Friday November 11, 2022

Courthouse News Service

Overfishing has been threatening the ocean ecosystem for almost as long as commercial fishing has existed, but despite modern attempts to hold back the loss of species and genetic biodiversity in our oceans, some species remain at risk. To measure and track the extent of damage, researchers have developed a continuous indicator for annual variations in marine health.

Maria José Juan-Jordá and colleagues present a Red List Index in the journal Science on Thursday that focuses on tuna, billfish and sharks. The index looks back all the way to the 1950s, assessing changes in extinction risk throughout the decades. The index is intended to be a robust and responsive guide for established fishery commissions and organizations internationally.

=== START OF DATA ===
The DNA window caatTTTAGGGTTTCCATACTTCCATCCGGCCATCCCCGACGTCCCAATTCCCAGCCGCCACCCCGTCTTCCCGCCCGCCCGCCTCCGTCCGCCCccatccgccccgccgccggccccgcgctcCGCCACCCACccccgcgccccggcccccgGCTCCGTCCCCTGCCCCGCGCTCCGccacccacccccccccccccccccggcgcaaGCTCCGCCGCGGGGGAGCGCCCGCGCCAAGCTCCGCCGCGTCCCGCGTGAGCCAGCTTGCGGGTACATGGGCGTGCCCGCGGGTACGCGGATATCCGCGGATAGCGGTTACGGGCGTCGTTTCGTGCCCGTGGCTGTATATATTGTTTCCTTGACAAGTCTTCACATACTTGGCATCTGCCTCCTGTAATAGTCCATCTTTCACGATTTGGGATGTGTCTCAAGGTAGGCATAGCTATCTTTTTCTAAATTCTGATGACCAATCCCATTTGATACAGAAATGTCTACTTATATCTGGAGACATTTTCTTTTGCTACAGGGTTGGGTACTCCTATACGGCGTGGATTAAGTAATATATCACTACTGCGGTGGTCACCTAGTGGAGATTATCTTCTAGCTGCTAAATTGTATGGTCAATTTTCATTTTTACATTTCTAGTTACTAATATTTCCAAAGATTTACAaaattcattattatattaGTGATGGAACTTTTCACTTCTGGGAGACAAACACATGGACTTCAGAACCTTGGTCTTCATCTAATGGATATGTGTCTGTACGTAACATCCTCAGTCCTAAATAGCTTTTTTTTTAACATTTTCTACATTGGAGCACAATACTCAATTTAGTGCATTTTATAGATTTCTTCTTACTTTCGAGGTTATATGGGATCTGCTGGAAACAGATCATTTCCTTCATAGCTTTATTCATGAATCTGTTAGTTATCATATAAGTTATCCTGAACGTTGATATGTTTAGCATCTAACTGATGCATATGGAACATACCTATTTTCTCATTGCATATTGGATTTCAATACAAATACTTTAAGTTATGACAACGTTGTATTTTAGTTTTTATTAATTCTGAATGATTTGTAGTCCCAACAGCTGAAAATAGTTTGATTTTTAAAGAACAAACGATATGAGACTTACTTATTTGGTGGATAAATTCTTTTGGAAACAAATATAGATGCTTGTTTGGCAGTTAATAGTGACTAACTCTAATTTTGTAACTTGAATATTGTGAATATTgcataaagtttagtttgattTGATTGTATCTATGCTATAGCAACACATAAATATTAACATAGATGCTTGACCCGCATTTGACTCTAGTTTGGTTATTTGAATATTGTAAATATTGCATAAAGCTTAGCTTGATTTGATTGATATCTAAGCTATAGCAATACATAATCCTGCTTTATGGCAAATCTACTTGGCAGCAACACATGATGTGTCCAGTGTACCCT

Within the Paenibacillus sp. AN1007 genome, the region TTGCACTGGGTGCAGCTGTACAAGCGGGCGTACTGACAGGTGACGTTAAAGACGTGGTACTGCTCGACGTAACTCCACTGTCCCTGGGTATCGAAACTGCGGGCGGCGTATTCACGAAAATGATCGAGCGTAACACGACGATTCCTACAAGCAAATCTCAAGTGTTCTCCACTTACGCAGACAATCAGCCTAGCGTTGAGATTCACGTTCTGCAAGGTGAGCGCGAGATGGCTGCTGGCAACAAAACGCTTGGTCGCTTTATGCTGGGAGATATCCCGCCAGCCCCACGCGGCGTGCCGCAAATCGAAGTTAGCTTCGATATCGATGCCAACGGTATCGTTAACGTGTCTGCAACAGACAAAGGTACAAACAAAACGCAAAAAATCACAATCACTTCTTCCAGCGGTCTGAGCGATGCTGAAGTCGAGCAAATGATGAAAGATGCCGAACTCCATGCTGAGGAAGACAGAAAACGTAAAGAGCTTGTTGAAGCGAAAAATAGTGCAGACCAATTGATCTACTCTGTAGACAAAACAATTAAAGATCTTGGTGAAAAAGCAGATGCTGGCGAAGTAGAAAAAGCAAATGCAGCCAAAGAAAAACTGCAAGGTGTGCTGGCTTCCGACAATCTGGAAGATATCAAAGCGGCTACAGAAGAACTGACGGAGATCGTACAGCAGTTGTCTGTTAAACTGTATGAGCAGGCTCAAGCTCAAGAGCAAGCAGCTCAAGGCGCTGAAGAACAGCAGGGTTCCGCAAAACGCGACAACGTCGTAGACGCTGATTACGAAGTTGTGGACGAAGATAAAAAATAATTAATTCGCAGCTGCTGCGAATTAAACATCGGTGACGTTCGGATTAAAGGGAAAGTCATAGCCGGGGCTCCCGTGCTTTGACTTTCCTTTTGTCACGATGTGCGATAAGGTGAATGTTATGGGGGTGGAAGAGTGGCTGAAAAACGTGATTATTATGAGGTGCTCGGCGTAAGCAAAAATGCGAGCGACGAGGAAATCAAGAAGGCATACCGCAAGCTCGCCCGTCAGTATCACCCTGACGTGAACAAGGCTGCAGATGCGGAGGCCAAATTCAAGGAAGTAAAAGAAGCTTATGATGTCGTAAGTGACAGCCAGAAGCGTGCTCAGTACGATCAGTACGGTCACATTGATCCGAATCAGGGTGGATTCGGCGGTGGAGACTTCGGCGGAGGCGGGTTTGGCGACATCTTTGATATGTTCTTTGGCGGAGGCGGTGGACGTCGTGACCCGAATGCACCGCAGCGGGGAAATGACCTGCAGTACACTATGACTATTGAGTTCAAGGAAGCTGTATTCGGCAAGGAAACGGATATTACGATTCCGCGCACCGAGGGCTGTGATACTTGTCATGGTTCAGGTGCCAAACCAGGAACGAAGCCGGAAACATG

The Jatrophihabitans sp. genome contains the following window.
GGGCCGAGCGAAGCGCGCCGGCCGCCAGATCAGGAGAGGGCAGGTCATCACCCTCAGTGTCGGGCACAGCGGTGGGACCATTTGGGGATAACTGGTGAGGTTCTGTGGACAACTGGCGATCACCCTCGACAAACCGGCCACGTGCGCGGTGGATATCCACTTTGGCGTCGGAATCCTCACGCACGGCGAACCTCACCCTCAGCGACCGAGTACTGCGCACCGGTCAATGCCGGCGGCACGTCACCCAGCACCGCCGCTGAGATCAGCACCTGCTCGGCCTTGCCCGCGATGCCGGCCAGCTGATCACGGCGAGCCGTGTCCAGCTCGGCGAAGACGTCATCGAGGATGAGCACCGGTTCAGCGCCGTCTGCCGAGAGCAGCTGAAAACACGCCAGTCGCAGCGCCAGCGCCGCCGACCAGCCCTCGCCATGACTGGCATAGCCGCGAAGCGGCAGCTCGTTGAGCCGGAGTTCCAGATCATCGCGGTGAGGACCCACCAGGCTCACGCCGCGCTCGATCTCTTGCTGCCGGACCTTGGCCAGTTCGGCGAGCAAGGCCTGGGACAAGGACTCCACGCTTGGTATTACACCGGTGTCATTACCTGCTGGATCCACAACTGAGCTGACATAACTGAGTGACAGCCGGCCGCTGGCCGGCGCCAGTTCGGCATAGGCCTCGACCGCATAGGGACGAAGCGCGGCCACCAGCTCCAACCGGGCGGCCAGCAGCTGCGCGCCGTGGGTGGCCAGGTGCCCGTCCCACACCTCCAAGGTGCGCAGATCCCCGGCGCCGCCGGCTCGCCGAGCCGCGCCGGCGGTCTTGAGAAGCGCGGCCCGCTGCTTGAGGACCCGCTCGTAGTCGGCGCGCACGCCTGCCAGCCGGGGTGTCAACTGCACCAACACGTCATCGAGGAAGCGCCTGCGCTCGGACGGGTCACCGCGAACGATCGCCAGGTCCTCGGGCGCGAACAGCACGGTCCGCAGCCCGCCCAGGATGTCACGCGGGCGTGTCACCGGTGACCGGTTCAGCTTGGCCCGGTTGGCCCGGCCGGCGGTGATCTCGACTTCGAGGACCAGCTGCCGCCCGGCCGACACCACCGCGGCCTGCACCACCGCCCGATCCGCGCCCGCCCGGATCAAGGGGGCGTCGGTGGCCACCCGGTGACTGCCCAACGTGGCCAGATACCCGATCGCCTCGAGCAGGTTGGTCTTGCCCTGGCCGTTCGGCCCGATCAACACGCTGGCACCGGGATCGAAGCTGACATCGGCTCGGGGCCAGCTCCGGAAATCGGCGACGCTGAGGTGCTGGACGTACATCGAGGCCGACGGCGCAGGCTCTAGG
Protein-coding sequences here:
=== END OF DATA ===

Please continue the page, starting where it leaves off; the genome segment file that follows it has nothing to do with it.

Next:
Juan-Jordá, lead author of the paper and coordinator of the project, explained in an interview, “They need indicators to monitor progress. The Red List Index is already a well established indicator, it’s already adopted by global processes, but it was not estimated for marine species. We are providing this global indicator so countries can use it to track progress and sustainability goals.”

The index was developed as a collaboration between the Basque Country based AZTI Technology Center, Simon Fraser University and the International Seafood Sustainability Foundation.

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